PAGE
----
I didn’t get it when I was 13 and way too young to be seeing this film, but now (8 years later), I get it. Darren Aronofsky is brilliant. Black Swan is a psychological horror film and although I felt uncomfortable the entire time, I can still say it’s definitely not the worst I’ve seen. The narrative tells a story of Nina Sayers (Natalie Portman), a ballerina who lands the role as the Swan Queen (the white and the black swan) in the upcoming production of the classic story, Swan Lake. Her psychological state goes further and further to the point of no return as her obsession for perfection and the extreme pressure put on her by various external sources take their toll on her both mentally and physically. Aronofsky did an amazing job at telling this story in a sense that it was highly disturbing but also hard to look away (most parts of the film anyway).
One of the interesting aspects of the film is the concept of the main story of Swan Lake being reflected in Nina’s life which contributes to her going mad. It is important to understand the story of Swan Lake before seeing this film in order to fully appreciate the depth and the duality of the narrative. I recently went to see a production of Swan Lake which is what urged me to rewatch this film that I detested years ago and it made all the difference.
Basically, there is a prince who is devoted to the beautiful white swan who represents purity and innocence, but later in the story, the black swan seduces the prince and his loyalty to the white swan fades. The black swan who represents mystery, guile and seduction, of course, acts as the white swan’s counterpart.
The antagonists in this film are great and the reason I know this is because of how sincerely angry and disgusted they made me feel. Nina has to endure abuse from her mother who is trying to live vicariously through her due to her failed dreams of becoming the ballerina she always wanted to be. Because of this, she puts an immense amount of pressure on Nina despite knowing full well of her fragile psychological state. Not to mention the excessive patronization towards Nina and trying to control every aspect of her life. Nina’s mother plays a key role in pushing Nina to the edge of madness.
Another key antagonist is Thomas, the sexually abusive artistic director who not only takes advantage of Nina and constantly sexually harasses her, but also bullies her verbally throughout the film as if this will push her towards perfection and not depression or insanity.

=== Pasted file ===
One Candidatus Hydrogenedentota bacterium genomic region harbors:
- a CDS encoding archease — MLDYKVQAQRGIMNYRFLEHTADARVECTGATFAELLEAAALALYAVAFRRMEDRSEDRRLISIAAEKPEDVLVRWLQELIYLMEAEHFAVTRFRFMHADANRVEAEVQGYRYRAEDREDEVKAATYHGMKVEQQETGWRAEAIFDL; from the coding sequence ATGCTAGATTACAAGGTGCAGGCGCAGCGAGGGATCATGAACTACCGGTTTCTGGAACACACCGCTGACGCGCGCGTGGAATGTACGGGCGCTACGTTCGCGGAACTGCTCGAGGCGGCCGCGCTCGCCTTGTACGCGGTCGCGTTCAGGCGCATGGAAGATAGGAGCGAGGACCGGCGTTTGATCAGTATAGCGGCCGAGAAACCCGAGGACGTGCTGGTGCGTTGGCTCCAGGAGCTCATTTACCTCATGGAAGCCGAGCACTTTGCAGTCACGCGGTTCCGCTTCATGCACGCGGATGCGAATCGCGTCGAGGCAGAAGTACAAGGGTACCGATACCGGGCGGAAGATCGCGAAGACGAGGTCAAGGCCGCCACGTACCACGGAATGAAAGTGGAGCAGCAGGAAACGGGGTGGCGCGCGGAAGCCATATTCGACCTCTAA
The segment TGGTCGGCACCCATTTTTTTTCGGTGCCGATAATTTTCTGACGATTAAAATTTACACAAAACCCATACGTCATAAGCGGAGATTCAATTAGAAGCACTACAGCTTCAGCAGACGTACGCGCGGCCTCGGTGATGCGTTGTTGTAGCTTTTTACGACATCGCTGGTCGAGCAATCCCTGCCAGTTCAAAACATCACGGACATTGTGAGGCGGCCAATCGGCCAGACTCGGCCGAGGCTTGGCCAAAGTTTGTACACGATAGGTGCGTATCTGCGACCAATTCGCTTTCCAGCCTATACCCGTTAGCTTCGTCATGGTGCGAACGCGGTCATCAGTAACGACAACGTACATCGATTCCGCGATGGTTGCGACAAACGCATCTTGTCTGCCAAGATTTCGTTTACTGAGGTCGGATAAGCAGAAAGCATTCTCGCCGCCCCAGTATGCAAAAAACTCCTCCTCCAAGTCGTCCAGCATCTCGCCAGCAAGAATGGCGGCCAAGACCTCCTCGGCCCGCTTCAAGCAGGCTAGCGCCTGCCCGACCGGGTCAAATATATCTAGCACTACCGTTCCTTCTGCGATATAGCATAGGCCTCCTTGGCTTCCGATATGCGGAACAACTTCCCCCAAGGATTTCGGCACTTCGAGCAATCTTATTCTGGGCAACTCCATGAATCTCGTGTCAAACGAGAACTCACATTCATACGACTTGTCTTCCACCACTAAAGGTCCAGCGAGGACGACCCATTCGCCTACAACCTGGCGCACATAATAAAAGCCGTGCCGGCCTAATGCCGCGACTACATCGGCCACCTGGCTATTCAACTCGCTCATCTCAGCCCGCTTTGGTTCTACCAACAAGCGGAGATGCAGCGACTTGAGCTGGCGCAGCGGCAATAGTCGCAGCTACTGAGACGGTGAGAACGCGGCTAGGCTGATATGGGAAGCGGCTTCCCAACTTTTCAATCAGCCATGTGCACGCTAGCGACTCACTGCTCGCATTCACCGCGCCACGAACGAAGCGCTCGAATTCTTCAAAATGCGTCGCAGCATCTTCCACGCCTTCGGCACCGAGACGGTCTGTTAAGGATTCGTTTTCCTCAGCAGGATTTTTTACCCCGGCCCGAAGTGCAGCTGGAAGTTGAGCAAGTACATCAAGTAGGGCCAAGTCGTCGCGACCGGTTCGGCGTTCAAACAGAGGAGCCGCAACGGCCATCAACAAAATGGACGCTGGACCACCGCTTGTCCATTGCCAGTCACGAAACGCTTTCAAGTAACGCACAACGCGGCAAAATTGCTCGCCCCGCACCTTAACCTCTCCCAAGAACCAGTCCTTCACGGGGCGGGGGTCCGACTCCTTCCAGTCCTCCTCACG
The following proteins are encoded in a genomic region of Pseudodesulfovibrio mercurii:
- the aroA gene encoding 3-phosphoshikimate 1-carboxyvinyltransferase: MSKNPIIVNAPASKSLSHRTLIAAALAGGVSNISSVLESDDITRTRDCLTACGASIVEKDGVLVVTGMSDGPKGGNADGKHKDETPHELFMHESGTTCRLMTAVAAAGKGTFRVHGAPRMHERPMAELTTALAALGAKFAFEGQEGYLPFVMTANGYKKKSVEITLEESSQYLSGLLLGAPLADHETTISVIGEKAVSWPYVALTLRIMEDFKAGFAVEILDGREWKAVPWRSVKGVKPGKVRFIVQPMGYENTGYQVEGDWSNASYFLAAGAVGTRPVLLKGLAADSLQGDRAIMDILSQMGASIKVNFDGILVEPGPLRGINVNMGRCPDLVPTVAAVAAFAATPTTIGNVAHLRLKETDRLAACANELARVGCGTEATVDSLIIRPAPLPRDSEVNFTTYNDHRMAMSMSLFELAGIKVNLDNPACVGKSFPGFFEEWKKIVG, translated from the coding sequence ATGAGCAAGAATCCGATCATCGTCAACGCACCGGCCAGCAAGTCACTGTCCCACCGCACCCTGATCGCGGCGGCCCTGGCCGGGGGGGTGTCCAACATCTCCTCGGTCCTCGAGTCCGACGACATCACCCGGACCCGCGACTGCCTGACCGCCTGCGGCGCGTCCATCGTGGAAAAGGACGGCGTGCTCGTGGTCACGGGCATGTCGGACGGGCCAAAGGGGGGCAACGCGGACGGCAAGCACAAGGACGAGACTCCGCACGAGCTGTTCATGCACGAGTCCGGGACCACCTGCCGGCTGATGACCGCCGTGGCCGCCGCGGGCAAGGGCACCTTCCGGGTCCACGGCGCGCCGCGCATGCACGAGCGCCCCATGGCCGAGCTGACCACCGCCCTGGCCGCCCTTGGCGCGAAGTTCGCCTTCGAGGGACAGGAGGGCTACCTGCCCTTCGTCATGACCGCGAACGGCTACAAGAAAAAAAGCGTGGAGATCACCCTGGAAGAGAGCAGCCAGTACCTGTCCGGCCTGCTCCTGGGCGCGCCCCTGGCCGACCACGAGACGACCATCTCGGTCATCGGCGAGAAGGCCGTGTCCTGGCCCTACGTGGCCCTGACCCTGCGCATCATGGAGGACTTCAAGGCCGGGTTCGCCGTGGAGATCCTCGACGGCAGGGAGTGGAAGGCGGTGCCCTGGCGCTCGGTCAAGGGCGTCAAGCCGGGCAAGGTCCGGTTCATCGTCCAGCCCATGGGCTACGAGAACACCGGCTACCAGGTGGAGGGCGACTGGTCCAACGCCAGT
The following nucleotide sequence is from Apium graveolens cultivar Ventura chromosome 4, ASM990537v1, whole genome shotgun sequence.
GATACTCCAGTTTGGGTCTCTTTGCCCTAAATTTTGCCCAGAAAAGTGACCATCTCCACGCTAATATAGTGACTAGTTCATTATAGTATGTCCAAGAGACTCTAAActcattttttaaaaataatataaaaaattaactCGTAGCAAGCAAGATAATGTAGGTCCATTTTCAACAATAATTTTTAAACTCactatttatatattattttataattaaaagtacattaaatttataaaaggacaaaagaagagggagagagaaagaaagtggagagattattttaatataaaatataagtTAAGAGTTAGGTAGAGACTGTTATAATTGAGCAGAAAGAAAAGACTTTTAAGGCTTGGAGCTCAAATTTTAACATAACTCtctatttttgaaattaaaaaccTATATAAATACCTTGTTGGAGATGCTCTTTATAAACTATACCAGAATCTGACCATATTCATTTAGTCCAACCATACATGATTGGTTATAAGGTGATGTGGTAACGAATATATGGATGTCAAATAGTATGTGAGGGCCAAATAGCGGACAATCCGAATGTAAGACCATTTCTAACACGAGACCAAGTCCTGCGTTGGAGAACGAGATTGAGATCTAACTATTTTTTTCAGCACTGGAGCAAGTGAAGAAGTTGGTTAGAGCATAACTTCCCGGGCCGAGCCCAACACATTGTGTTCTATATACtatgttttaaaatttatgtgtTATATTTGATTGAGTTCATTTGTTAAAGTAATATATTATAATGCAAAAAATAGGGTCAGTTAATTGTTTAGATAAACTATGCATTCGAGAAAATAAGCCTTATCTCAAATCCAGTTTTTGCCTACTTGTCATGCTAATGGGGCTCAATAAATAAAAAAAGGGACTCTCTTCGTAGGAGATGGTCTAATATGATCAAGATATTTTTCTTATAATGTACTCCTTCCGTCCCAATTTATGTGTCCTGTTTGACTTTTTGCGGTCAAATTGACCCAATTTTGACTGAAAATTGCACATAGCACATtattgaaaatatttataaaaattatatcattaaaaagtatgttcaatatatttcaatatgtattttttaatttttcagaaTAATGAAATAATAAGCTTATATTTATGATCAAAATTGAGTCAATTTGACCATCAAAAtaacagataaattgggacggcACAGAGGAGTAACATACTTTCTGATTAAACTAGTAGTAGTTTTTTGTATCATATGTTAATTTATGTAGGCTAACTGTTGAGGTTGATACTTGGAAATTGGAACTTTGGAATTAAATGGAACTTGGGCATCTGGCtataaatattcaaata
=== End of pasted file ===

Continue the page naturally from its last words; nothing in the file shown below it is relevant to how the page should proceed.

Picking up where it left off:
Aronofsky plays with elements of mise-en-scène in order to instil the notions of good vs. evil or even white swan vs. black swan. Early on in the film, Nina is always seen wearing all white while other dancers wear a mix of different toned colours while the one always seen wearing black is Lily (Mila Kunis) who portrays the personification of the black swan in the film, Nina’s friend and rival.
As the film goes on and Nina begins to lose sight of what is real and what’s not. Sometimes she is seen wearing black, and other times she returns back to white. This is a perfect symbol of not only what is going on with Nina internally, but it also reflects the confusion of the viewers who are desperately trying to figure out the difference between reality and hallucination.
One more key motif is demonstrated brilliantly with the use of mirrors. Nina is often seen looking into her reflection and obviously trying to find herself as she continues to lose herself. The use of the reflections also helps to convey both the good and evil side of Nina, each trying to overpower the other.
Natalie Portman’s performance, needless to say, was surprisingly good. I say surprising because the film begins and Nina is all encompassing of the white swan, innocent, pure and even childlike (she even had to change her voice to fit the part). For this reason, you’re inclined to conform with the thoughts of the other characters who express their doubt in Nina’s capability in playing both swans. However, anyone to think that Portman wouldn’t pull this off is soon proven wrong.
The last point I want to mention is the score of the film. Instead of being traditional and sticking to the original Swan Lake sound track, they take a specific variation of it and play it backwards and distorted to even further reflect the madness.
I wish I could say I would love to go back and watch Black Swan again so I can pick up on other elements that I missed, but I’m quite content knowing that I will likely never have to see it again. For now, I choose to stick with appreciating whatever aspects of the film that I did not miss.